I always wondered why disks are slow. Not the "I can only copy data with 50MiB/sec slow" but the "Why does this myisamchk/e2fsck/database only do 3MiB/sec" slow. It never itched my nerve that much that I seriously considered "formally" learning about these things, until the first few days at a new job. But I'm getting ahead of myself.
My first contact with disks being "too slow" was back in 2003 when running a public mirror for various FOSS projects. I always wondered why running a heavily used, FS-metadata intensive rsync module (Gentoo Portage in my case) off the same disks and filesystem as the large files (packages, ISOs, etc) had such a huge impact on overall performance, and why things seemed so much better when switching to a RAID0 with dedicated disks and Reiser3 on top. Yeah, the increase in performance seems pretty obvious but I never actually got around answering the why back then.
Five years later, in 2008, I attended a HP hardware- and performance training course, where I was taught a dogma. Our trainer, Ernst Limbrunner, told us that the write performance for RAID5 systems looked something like this:
Speed of a single device * number of devices / 4 * 0,85
That hit. The rest of the lecture I tried to get my head around the why but failed (and for reasons unbeknownst to me I didn't bother to ask for specifics). Later that day, during a break, I talked to a gruff old Storage administrator, who responded to my naive inquiries about large storage systems with the following question: "Do you even know what a Disk IO is?". I haven't felt caught so offhand since school, when I tended to show up to tests completely unprepared.
The dogma, which seemed to make sense, and the attack on my professional knowledge in an area of expertise which I expected me to be knowledgeable in, stuck with me.
Replications and collisions
At my new job, which I started in November 2008, we had a system environment with a disaster recovery datacenter which should be able to take over operations with no dataloss in case something bad happened to the main datacenter. This implicated that the involved databases needed to be replicated synchronously to the recovery data center.
The easy way out when designing such setups is, that you just use a SAN with synchronous replication for all given servers and applications and not have to care about operating system, database and application details at all. If you want to switch over, you just kill the nodes on the main site (if necessary and possible), promote the mirrors on the recovery site to become active volumes, boot the servers on the recovery site and everything is set.
To get synchronous replication to work on block device level means that every write that hits the blockdevice must first be sent over to the secondary Storage, saved to a non-volatile memory (usually a battery backed write cache), the acknowledgement for the write sent back to the primary Storage which then can acknowledge the write to the operating system.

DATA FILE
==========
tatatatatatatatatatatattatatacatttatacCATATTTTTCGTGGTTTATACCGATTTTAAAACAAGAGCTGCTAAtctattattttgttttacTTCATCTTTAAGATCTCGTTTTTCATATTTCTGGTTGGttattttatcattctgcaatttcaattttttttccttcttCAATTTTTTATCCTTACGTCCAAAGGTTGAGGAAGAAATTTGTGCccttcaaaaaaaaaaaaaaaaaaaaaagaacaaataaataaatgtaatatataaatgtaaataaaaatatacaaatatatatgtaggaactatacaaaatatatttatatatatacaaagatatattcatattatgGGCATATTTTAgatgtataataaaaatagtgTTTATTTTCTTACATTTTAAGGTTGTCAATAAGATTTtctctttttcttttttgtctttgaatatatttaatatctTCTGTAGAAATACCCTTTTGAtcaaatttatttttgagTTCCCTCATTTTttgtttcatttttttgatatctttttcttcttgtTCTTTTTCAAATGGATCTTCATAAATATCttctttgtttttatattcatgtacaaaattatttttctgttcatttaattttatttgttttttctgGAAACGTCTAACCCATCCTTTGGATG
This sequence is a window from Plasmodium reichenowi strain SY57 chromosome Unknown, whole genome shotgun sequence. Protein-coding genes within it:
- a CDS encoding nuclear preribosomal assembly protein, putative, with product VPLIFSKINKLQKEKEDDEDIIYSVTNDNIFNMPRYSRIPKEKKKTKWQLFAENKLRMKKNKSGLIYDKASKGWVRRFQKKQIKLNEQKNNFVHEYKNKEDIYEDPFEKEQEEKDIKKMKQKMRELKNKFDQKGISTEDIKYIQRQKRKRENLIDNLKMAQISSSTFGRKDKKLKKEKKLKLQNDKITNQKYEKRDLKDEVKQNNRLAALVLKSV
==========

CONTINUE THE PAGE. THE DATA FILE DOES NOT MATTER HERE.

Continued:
In my case, the link between the two storage systems used iSCSI over a 100Mbit Fast Ethernet connection. With the connection between the firewall and switch being auto-configured to 10Mbit Half-Duplex1. This introduced a very interesting effect to the overall operation of the system, namely write latency.
This situation, combined with the extended blockdevice statistics introduced somewhere in Linux 2.5, and the great iostat tool rendering these statistics in an user-friendly way, opened my eyes to previously ignored and unseen facts about "storage" as I knew it. Statistics, which are available in Linux since 2.5.45 (October 2002) or 2.6.0 (December 2003) if you only count stable kernels.
Here and now
This brings us to the now. There's a huge lack of information in the FOSS (well, at least Linux) community when it comes to block devices, storage systems and file systems when seen from a performance point of view. I always cringe when I see that someone throws a bonnie++/tar xvfz
I was always inclined to ask "Well, that are some nice numbers you got there. But do you actually know what they mean and why they did come out that way?", but not knowing any better than the authors, I always refrained from doing so.
And I think this lack of knowledge isn't limited to the FOSS world but goes even further. Want to know about Processes, Memory, Context Switches and Interrupts? Grab a book from a guy called Tanenbaum. Getting confused by all these tubes? There's a book on that too! But all the storage performance stuff seems to be mostly - if not entirely - isolated engineering knowledge.
Knowledge that is passed on by departments in companies which are affected by them. Disk manufacturers, RAID controller vendors, SAN companies and software products which rely heavily on fast disk storage, namely databases. And the occasional kernel hackers who needs to "make shit fly".
The companies who invest their own R&D budget in creating internal low-level knowledge usually don't want to share their findings to give their competitors a free benefit and the literature for database and SAN administrators is usually very targeted to a specific use case and coast over the gory details from a high-level perspective.
So, from my initial plan to benchmark filesystem metadata operations I've grown into telling the whole story, because it doesn't make any sense to dive into details if the basis is missing.
I'm planning this as a series with this rough draft:
- Filesystems & Block-level Performance
- Volume Managers
- ZFS and friends (or: The death of the boundaries)
If you can suggest literature or call yourself an expert on any of the topics, I'd be delighted to hear from you, since I need to research many details for myself to gain the confidence I'd expect from me ;).
1 I'll have to congratulate either Dell or Nokia on that one.